Communication: Then and Now

Back in 1876 an ol’ boy named Bell/ Invented a contraption that we know so well….

Reba’s words get stuck in my head whenever I think of communication through history. But even in 1994 when the song came out, I don’t think Reba ever imagined where’d we be today.

You can get one in your briefcase, on a plane or in your car… — with a camera, and keyboard, music, movies, apps and more.

Just think what Alexander Graham Bell started with a simple telegraph. Samuel Morse added the code forming words with dit’s and dah’s. And soon people were talking clear across oceans in real time.

Are we better off than we were? Where would we be without our cell phones and text messaging or our internet connections?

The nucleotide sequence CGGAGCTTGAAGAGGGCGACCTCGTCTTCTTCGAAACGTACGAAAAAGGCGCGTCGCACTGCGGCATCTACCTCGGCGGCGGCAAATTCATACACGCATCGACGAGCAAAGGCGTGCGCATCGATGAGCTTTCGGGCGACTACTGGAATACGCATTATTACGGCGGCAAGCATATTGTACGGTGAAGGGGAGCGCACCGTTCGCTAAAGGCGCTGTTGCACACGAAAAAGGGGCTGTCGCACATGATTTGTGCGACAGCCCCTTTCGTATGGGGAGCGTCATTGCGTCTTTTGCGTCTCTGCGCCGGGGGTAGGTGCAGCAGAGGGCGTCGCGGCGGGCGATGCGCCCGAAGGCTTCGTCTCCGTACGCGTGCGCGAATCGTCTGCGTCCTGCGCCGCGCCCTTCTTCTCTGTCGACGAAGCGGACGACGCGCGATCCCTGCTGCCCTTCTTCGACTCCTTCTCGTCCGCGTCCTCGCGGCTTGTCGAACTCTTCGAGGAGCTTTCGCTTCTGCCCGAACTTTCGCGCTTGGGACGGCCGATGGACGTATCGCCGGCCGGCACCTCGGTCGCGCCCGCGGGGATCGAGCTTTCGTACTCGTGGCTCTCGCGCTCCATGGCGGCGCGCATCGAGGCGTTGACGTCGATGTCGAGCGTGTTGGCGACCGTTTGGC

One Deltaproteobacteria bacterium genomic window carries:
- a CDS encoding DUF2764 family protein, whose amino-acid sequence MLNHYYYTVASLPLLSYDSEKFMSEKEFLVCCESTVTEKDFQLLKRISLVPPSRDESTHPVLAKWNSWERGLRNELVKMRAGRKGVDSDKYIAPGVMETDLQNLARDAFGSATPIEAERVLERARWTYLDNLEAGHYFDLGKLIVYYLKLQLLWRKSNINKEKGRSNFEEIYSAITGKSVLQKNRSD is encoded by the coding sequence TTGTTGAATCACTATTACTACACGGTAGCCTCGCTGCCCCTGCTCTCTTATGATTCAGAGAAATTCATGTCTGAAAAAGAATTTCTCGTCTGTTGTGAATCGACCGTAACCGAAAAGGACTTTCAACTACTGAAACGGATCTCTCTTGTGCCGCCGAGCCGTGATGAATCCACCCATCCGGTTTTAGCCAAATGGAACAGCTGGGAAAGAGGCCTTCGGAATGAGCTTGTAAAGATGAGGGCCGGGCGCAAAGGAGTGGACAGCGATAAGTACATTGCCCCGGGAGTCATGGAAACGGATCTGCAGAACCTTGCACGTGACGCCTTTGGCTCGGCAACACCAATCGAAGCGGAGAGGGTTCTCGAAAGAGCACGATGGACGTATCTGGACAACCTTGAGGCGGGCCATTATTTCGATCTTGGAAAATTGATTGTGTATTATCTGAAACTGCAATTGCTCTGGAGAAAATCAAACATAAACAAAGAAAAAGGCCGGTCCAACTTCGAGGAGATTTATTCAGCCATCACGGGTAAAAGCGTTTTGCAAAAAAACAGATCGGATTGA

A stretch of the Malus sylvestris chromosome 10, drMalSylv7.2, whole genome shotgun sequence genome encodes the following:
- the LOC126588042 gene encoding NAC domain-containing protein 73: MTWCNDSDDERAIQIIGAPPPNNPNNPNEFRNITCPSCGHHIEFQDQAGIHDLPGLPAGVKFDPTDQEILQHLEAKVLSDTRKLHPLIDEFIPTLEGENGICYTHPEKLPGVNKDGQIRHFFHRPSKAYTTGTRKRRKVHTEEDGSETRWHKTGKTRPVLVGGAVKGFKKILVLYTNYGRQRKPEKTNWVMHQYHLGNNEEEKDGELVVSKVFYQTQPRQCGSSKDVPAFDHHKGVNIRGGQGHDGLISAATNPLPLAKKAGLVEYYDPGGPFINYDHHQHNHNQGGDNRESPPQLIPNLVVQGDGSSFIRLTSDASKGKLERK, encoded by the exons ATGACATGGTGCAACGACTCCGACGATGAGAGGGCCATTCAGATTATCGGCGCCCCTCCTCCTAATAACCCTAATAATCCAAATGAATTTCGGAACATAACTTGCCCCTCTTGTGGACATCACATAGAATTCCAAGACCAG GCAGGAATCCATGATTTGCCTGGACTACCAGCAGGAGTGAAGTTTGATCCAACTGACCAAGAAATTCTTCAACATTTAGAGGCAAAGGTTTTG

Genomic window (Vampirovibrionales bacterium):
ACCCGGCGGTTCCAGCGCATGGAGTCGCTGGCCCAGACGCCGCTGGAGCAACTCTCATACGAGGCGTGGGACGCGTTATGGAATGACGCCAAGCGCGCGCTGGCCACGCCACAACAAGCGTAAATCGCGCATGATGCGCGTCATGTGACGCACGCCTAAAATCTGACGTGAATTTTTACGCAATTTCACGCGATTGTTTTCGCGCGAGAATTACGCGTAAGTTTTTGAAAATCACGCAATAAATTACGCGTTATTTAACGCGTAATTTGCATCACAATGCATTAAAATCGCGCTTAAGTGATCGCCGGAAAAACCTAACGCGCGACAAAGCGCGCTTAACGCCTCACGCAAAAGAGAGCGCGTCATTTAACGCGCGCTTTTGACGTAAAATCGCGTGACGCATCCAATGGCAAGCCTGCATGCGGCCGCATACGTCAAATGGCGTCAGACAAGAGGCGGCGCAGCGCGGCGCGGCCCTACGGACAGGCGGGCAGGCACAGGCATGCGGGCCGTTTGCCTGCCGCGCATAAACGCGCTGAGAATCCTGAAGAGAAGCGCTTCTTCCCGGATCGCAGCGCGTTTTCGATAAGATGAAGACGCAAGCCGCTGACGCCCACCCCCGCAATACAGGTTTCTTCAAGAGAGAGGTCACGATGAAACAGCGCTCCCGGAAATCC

I’ll tell you first hand, we’re back where we started, dit’s and dah’s otherwise known as Morse code.

It wasn’t that long ago when you wanted to place a call, you first had to dial the operator. If you’re too young to remember, maybe you’ve seen re-runs of The Walton’s or Mayberry? No, how about M*A*S*H? Yeah, they jiggled the receiver to get the attention of an operator who placed your call.

Then we advanced to the party line, now here’s a little ditty to dig up the dirt. In my youth there were five houses on the same line. Sure we each had our own telephone number but before we placed a call we had to make sure the line was free. I really hated the neighbors who enjoyed hour and two hour conversations. I didn’t use the phone often, but when my boyfriend was supposed to call, well it just wasn’t right. If it really was an emergency, I’d just butt into their conversation and ask them to hang up. Made for interesting neighborhood dynamics. Forget about keeping personal information personal, the temptation for some was just too great to eaves drop.